The White House’s new Dec. 8 proposal would reportedly raise the sum for each qualifying child to $600, up from $500 in the CARES Act.

Stop seizing overdue child support: The Democrats this summer pushed to let a parent who owed child support receive a payment; the original CARES Act allowed the government to redirect payments to cover overdue support.

Send checks to people who are incarcerated: After months of back and forth, the IRS is sending checks to those who are incarcerated and eligible for a payment. A Republican plan this summer would’ve excluded the payments.

Include noncitizens: The CARES Act made a Social Security number a requirement for a payment. Other proposals would’ve expanded the eligibility to those with an ITIN instead of a Social Security number because they’re classified as a resident or nonresident alien. A Republican plan this summer would’ve excluded those with an ITIN.

Who could qualify for a second stimulus check

Qualifying groupLikely to be covered by the final bill
IndividualsAn AGI of less than $99,000 (Same as CARES)
Head of householdAn AGI of less than $146,500 (Same as CARES)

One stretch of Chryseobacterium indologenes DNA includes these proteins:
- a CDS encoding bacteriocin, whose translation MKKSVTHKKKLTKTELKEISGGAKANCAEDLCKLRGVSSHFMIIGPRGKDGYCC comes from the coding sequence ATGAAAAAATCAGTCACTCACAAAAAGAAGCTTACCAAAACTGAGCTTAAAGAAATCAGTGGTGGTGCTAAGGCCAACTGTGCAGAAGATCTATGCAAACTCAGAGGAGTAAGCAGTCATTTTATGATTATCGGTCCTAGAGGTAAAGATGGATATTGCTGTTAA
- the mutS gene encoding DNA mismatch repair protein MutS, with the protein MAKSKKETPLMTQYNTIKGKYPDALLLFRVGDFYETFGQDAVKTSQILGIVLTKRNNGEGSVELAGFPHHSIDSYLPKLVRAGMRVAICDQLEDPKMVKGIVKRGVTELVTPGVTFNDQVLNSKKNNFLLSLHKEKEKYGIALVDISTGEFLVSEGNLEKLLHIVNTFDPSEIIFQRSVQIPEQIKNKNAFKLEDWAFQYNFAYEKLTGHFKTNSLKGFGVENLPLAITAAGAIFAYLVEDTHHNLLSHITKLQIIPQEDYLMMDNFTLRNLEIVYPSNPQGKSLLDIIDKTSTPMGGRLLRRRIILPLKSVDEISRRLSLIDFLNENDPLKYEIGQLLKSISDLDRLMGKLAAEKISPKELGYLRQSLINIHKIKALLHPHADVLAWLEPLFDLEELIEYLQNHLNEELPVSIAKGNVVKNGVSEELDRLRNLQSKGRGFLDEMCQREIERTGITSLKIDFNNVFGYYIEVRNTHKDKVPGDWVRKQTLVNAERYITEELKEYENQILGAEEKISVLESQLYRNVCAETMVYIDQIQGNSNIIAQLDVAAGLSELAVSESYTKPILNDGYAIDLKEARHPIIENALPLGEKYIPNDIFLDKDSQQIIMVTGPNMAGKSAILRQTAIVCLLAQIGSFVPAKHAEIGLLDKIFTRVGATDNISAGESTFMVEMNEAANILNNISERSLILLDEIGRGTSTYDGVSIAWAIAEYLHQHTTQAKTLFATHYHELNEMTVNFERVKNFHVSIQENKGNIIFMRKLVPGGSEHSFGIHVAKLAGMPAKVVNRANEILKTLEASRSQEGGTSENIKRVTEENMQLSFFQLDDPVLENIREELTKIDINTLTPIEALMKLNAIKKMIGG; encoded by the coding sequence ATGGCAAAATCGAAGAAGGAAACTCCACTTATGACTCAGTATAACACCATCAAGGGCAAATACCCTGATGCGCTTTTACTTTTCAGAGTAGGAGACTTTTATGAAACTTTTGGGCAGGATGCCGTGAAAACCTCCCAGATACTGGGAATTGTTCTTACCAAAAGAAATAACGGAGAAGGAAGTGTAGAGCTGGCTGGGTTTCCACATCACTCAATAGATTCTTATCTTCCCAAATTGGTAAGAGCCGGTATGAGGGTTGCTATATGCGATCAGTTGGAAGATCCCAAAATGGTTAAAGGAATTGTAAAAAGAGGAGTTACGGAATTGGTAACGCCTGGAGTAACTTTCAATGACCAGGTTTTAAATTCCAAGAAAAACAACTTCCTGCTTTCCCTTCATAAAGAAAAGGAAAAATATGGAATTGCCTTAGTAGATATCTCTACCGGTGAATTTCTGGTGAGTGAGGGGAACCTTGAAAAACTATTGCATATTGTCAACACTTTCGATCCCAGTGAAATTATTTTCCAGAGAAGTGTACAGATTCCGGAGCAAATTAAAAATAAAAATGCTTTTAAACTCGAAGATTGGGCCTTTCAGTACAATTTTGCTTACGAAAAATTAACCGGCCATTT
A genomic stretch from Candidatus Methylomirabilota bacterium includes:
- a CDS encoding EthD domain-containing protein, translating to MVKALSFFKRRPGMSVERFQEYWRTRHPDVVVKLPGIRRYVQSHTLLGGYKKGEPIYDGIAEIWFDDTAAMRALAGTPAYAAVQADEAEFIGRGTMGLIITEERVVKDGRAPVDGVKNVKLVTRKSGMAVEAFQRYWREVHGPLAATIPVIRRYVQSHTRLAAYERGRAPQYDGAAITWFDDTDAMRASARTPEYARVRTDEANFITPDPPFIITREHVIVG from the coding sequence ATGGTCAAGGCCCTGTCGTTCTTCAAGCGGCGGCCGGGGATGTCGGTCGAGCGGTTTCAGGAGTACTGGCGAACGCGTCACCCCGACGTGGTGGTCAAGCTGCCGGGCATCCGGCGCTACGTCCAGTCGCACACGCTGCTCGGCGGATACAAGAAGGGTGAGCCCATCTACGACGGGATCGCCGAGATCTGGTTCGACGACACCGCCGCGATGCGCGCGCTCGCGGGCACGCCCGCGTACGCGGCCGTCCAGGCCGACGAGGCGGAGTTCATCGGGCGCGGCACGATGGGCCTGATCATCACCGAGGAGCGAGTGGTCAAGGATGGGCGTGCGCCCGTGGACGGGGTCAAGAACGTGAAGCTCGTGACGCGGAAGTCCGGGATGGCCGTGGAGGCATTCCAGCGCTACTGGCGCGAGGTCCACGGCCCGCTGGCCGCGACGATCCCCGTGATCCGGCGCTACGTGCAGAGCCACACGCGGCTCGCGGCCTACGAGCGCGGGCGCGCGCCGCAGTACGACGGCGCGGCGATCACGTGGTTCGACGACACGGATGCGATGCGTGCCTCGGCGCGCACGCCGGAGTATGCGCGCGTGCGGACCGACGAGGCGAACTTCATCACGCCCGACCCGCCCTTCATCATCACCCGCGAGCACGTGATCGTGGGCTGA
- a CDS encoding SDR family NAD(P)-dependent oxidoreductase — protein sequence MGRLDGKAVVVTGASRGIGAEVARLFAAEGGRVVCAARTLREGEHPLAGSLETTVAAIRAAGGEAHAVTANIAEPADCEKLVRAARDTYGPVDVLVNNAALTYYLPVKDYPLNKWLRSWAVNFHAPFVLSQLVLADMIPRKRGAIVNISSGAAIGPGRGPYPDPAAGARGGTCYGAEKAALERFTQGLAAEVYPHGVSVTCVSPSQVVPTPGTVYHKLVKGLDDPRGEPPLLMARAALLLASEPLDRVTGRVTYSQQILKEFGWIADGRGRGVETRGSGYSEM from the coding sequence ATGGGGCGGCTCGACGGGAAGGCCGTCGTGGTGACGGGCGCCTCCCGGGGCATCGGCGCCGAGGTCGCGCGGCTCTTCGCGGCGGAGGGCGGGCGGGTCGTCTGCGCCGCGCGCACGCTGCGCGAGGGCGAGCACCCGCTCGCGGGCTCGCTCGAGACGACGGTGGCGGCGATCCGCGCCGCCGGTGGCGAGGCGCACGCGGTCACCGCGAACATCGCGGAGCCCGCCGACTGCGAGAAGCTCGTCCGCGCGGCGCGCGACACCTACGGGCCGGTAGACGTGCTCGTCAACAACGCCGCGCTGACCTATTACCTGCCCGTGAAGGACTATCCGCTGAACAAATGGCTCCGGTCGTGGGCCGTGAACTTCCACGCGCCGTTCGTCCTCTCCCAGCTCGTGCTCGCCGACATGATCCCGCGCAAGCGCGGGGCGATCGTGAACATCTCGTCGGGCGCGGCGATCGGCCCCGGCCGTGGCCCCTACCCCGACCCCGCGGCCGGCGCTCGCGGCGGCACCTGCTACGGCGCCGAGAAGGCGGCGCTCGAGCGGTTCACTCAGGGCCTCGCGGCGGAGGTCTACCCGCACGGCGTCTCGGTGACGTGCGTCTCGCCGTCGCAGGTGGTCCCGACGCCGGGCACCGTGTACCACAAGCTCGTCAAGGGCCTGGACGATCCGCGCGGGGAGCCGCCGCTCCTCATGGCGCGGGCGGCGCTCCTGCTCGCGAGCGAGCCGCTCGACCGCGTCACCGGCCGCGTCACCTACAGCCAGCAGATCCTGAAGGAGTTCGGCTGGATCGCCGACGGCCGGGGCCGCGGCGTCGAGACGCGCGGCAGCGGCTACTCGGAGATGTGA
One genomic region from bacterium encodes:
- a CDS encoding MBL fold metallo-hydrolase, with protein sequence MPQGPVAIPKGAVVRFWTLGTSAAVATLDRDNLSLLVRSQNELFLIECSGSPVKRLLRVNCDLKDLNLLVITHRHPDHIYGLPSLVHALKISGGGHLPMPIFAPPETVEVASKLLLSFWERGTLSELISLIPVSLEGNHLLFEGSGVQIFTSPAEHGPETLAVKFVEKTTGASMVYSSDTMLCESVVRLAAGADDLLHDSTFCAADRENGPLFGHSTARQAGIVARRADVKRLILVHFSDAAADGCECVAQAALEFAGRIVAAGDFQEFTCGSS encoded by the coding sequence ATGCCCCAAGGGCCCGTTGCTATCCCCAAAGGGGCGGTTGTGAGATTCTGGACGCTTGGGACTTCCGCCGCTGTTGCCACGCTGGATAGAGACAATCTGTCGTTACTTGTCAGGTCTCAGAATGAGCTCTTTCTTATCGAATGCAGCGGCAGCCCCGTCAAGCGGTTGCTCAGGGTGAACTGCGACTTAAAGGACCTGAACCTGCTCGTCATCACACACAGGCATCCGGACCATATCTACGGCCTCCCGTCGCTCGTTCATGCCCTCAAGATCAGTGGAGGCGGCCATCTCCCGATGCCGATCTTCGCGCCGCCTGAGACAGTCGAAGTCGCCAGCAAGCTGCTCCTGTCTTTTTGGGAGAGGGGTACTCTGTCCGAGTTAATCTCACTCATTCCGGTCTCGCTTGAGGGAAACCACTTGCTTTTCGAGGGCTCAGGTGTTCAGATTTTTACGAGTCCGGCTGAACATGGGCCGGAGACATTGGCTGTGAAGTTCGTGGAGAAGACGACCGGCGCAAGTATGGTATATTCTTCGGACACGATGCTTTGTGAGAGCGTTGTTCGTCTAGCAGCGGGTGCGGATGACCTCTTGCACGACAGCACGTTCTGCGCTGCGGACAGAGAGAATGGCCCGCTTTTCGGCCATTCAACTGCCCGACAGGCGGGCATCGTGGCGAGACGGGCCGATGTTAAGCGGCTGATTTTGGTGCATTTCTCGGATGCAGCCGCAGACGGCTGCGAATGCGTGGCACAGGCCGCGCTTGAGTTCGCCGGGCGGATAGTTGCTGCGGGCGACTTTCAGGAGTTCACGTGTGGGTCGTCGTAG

Couple filing jointlyAn AGI less than $198,000 (Same as CARES)
Dependents of any ageNo limit (HEALS proposal; up to 3 in Heroes)
US citizens living abroadYes, same as CARES
Citizens of US territoriesLikely, with payments handled by each territory’s tax authority (CARES)
SSDI and tax nonfilersLikely, but with an extra step to file (more below)
Uncertain statusCould be set by court ruling or bill
Incarcerated peopleExcluded under CARES through IRS interpretation, judge overturned
Undocumented immigrantsQualifying “alien residents” are currently included under CARES
Disqualified groupUnlikely to be covered by the final bill
Noncitizens who pay taxes (ITIN)Proposed in Heroes, unlikely to pass in Senate
Spouses, kids of ITIN filersExcluded under CARES, more below
People who owe child supportIncluded in Heroes proposal, but excluded under CARES

Would the income limits be similar with another check?

Under the CARES Act, here are the income limits based on your adjusted gross income for the previous year that would qualify you for a stimulus check, assuming you met all the other requirements. (More below for people who don’t normally file taxes.) With the amendment proposed by Sanders and Hawley on Dec. 10, the requirements guidelines would follow those set out in the CARES Act.